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BEFORE entering upon the immediate subject of this Lecture, I would offer some remarks prefatory to the whole

This series of Lectures, has originated in the propagation of certain opinions by Mr. Robert Owen. Every possible effort is now being made to spread them, and if they were true, if they tended to purify the heart, and were conducive to man's happiness, and the highest and noblest end of his being, no one would more cordially wish their universal diffusion than myself: but having read Mr. Owen's publications with calmness, and attentionhaving attended many lectures by accredited Socialists to obtain information as to his principles, and having considered the arguments, and evidence adduced in their favour, truth constrains me to say that I think his opinions and principles unsound ; some of them are visionary, and others are injurious to human happiness—calculated to inflict serious mischief upon our social relations, and destructive of the purest, and most sublime feelings as to our existence and happiness in a future state. This I am aware is only an opinion, it will have to be established in the Lectures now to be delivered.

Towards Mr. Owen, and the persons who entertain his opinions, I cherish no hatred, no prejudice, no unkind feeling. They are my fellow-creatures. Born under the same


circumstances as myself, they have an equal right to examine the books of nature, and of Revelation, without being responsible to any human authority for the creed they may derive from them. If, however, they entertain and propagate a false creed-if their ideas of God be derogatory to the character of the Divine Being—if their notions of man, of virtue, of human liberty, of a future state of existence, or of any other important subject, be erroneous—it is due to them and to society at large, that such opinions should be examined, and their error pointed out, and truth be taught so far as we, or others, may

possess it.

The spirit and temper in which this should be done are of the first importance. I would speak to no man for the space of five minutes, merely for the sake of victory: but I hope I should not consider days, or weeks, too long to reason with, and pray for a fellow-creature that I might rescue him from the power and consequences of error. Violence, misrepresentation, personal and offensive epithets, special pleading, disingenuous subtilty, malignant sarcasm, may all have their peculiar advantages; but an ingenuous and honest mind seeking after truth, will not make these the substitute for sound reasoning, nor for those just views of man, of society, of the physical universe, and of God, by which true knowledge can alone be advanced, and man be made wiser, holier, and happier. Personally I disclaim them.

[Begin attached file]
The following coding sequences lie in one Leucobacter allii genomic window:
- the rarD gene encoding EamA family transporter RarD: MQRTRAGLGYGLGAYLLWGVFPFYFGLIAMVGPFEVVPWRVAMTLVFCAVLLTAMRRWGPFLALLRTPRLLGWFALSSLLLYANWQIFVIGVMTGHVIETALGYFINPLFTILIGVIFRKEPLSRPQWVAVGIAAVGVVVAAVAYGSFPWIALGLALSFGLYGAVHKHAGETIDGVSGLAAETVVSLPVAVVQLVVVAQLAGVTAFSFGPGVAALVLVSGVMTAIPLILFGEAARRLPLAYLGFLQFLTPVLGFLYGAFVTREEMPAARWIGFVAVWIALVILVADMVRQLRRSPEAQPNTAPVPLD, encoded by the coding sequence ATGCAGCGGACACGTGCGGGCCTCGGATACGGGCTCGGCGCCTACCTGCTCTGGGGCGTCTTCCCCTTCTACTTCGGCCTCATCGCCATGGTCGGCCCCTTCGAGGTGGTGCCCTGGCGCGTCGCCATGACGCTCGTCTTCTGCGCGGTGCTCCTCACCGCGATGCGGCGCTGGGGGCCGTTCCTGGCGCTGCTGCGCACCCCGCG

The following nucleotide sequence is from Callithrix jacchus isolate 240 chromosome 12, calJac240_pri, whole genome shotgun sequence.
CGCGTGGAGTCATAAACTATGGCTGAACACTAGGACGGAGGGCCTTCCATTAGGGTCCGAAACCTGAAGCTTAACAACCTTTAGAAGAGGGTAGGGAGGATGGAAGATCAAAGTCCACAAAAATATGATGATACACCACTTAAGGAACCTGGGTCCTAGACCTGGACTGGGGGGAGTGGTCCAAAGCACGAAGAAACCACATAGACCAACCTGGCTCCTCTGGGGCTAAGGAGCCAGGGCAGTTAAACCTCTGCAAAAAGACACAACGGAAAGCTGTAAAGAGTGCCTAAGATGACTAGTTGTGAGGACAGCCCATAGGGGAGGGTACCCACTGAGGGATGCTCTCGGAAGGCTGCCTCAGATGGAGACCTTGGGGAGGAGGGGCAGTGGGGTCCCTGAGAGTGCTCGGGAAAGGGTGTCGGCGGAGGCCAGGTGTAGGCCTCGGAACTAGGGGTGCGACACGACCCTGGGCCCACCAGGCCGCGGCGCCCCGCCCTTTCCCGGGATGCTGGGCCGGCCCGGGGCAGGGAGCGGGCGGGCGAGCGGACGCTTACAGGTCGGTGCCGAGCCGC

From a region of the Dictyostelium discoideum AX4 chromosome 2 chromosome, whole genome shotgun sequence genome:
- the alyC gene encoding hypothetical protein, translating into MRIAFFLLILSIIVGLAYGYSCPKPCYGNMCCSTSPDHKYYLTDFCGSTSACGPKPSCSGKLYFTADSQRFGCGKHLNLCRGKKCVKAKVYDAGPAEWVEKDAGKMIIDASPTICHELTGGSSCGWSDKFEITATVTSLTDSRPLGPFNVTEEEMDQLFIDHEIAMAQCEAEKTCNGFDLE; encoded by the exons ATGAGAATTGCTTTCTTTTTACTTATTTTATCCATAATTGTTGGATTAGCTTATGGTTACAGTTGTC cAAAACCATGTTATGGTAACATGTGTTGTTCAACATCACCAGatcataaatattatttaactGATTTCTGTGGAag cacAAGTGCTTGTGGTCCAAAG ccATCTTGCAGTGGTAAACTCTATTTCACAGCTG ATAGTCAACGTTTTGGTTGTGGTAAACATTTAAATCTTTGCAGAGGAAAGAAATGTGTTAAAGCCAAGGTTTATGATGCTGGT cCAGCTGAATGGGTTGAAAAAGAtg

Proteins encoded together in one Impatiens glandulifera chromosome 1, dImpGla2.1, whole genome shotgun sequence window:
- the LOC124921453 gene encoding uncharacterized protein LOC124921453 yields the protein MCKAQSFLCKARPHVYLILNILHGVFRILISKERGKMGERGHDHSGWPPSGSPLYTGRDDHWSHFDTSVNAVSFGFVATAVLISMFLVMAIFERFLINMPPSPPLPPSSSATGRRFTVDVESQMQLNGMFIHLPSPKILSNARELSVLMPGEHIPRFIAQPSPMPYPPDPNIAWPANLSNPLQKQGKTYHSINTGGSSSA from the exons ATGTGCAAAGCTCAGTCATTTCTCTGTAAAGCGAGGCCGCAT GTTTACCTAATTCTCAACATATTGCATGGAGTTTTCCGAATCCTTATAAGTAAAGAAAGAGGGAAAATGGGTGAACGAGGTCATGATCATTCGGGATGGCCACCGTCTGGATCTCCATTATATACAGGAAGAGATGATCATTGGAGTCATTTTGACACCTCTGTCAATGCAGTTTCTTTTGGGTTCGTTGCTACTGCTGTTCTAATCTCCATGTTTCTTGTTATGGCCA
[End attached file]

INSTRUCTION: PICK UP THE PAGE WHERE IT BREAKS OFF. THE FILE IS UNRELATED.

The Committee of the London City Mission cannot be held responsible for every expression, or argument that may be employed in this series of Lectures. The sentiments and arguments, will properly belong to the Lecturer who advances them: but I am instructed by the Committee to say that their principles, feelings, knowledge of human nature, and earnest desire to do good, alike dictate that those who are opposed to us, should be treated, as we

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doubt not they will be by every lecturer, with all justice,
candour, and courtesy: and that the sentiments and spirit
of the lecturers should illustrate the beautiful precepts of
Jesus Christ and his Apostles" Love your enemies "-
66 Bless and curse not. If it be possible as much as lieth